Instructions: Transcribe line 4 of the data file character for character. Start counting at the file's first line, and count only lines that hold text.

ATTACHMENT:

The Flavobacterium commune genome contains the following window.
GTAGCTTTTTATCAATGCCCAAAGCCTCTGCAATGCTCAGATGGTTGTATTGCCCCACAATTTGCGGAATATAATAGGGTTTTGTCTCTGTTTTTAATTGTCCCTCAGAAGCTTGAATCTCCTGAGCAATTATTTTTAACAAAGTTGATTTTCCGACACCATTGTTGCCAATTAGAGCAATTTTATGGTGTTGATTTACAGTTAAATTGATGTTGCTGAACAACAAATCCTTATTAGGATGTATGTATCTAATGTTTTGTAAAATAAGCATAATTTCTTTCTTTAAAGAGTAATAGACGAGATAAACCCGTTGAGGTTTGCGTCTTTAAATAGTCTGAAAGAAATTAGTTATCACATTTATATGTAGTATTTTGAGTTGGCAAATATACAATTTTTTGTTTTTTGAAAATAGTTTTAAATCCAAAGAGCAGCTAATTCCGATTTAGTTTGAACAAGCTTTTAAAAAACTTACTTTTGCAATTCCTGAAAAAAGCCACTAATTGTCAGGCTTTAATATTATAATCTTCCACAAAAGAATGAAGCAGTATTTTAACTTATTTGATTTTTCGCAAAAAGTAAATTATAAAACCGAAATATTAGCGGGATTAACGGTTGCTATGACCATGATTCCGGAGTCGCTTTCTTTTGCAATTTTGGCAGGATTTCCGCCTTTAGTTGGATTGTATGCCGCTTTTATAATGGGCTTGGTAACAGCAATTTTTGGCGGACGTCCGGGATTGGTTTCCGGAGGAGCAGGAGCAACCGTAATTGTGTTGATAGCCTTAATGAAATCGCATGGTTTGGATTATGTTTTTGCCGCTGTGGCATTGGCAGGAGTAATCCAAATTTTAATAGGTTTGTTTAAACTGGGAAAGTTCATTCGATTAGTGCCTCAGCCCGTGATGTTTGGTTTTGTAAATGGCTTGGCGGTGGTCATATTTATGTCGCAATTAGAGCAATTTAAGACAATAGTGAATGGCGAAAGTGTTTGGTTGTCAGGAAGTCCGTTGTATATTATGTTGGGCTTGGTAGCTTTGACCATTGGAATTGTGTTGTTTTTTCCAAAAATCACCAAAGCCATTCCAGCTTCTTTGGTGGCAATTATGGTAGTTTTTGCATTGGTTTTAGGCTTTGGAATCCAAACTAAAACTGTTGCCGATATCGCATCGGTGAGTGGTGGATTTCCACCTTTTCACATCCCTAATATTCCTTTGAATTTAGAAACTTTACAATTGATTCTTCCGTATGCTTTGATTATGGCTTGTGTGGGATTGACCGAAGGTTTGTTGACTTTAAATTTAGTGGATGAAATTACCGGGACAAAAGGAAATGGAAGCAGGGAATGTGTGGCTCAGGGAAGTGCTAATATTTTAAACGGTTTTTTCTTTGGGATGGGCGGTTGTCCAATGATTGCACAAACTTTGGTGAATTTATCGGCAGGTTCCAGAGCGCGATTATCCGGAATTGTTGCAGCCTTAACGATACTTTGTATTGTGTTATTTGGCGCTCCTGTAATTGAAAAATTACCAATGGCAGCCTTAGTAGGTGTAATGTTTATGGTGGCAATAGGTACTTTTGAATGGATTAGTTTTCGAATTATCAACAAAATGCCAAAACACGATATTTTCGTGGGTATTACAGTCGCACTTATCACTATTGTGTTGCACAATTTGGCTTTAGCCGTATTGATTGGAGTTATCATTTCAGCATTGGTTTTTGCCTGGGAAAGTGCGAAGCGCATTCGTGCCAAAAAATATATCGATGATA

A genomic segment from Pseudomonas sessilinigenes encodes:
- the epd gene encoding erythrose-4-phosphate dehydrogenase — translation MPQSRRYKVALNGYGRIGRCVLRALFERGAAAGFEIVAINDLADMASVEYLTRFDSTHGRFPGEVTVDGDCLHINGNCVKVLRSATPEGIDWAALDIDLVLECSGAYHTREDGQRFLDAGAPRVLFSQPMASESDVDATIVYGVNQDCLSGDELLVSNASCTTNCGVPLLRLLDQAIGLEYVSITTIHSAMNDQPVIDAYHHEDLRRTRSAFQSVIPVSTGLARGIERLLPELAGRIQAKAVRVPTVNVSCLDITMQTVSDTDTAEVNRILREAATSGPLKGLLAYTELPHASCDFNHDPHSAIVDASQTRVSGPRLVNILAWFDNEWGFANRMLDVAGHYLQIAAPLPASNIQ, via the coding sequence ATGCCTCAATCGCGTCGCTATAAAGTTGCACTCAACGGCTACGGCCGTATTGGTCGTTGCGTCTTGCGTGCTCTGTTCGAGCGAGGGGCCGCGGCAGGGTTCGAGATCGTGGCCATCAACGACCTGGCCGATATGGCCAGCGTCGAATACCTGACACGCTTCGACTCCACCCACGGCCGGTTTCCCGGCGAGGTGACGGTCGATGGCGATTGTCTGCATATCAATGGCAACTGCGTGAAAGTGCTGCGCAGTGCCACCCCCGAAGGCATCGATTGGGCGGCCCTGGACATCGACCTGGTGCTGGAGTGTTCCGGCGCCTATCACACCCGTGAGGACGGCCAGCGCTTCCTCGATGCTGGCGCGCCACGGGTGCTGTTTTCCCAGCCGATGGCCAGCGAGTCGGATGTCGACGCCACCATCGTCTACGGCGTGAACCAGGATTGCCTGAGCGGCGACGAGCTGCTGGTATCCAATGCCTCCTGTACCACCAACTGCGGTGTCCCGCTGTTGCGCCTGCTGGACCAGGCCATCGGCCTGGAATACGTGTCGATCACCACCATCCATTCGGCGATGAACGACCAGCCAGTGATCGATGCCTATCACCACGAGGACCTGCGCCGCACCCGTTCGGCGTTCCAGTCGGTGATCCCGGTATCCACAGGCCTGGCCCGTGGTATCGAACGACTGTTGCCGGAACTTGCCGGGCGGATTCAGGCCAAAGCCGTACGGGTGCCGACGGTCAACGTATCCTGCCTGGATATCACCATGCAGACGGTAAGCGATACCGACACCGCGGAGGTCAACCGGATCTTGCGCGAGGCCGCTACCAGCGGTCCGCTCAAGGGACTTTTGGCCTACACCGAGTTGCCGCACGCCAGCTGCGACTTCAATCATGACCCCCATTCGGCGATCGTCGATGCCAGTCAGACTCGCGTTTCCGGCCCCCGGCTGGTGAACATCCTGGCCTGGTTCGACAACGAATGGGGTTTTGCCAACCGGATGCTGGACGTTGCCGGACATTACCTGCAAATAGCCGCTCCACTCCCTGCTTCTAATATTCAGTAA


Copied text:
- the epd gene encoding erythrose-4-phosphate dehydrogenase — translation MPQSRRYKVALNGYGRIGRCVLRALFERGAAAGFEIVAINDLADMASVEYLTRFDSTHGRFPGEVTVDGDCLHINGNCVKVLRSATPEGIDWAALDIDLVLECSGAYHTREDGQRFLDAGAPRVLFSQPMASESDVDATIVYGVNQDCLSGDELLVSNASCTTNCGVPLLRLLDQAIGLEYVSITTIHSAMNDQPVIDAYHHEDLRRTRSAFQSVIPVSTGLARGIERLLPELAGRIQAKAVRVPTVNVSCLDITMQTVSDTDTAEVNRILREAATSGPLKGLLAYTELPHASCDFNHDPHSAIVDASQTRVSGPRLVNILAWFDNEWGFANRMLDVAGHYLQIAAPLPASNIQ, via the coding sequence ATGCCTCAATCGCGTCGCTATAAAGTTGCACTCAACGGCTACGGCCGTATTGGTCGTTGCGTCTTGCGTGCTCTGTTCGAGCGAGGGGCCGCGGCAGGGTTCGAGATCGTGGCCATCAACGACCTGGCCGATATGGCCAGCGTCGAATACCTGACACGCTTCGACTCCACCCACGGCCGGTTTCCCGGCGAGGTGACGGTCGATGGCGATTGTCTGCATATCAATGGCAACTGCGTGAAAGTGCTGCGCAGTGCCACCCCCGAAGGCATCGATTGGGCGGCCCTGGACATCGACCTGGTGCTGGAGTGTTCCGGCGCCTATCACACCCGTGAGGACGGCCAGCGCTTCCTCGATGCTGGCGCGCCACGGGTGCTGTTTTCCCAGCCGATGGCCAGCGAGTCGGATGTCGACGCCACCATCGTCTACGGCGTGAACCAGGATTGCCTGAGCGGCGACGAGCTGCTGGTATCCAATGCCTCCTGTACCACCAACTGCGGTGTCCCGCTGTTGCGCCTGCTGGACCAGGCCATCGGCCTGGAATACGTGTCGATCACCACCATCCATTCGGCGATGAACGACCAGCCAGTGATCGATGCCTATCACCACGAGGACCTGCGCCGCACCCGTTCGGCGTTCCAGTCGGTGATCCCGGTATCCACAGGCCTGGCCCGTGGTATCGAACGACTGTTGCCGGAACTTGCCGGGCGGATTCAGGCCAAAGCCGTACGGGTGCCGACGGTCAACGTATCCTGCCTGGATATCACCATGCAGACGGTAAGCGATACCGACACCGCGGAGGTCAACCGGATCTTGCGCGAGGCCGCTACCAGCGGTCCGCTCAAGGGACTTTTGGCCTACACCGAGTTGCCGCACGCCAGCTGCGACTTCAATCATGACCCCCATTCGGCGATCGTCGATGCCAGTCAGACTCGCGTTTCCGGCCCCCGGCTGGTGAACATCCTGGCCTGGTTCGACAACGAATGGGGTTTTGCCAACCGGATGCTGGACGTTGCCGGACATTACCTGCAAATAGCCGCTCCACTCCCTGCTTCTAATATTCAGTAA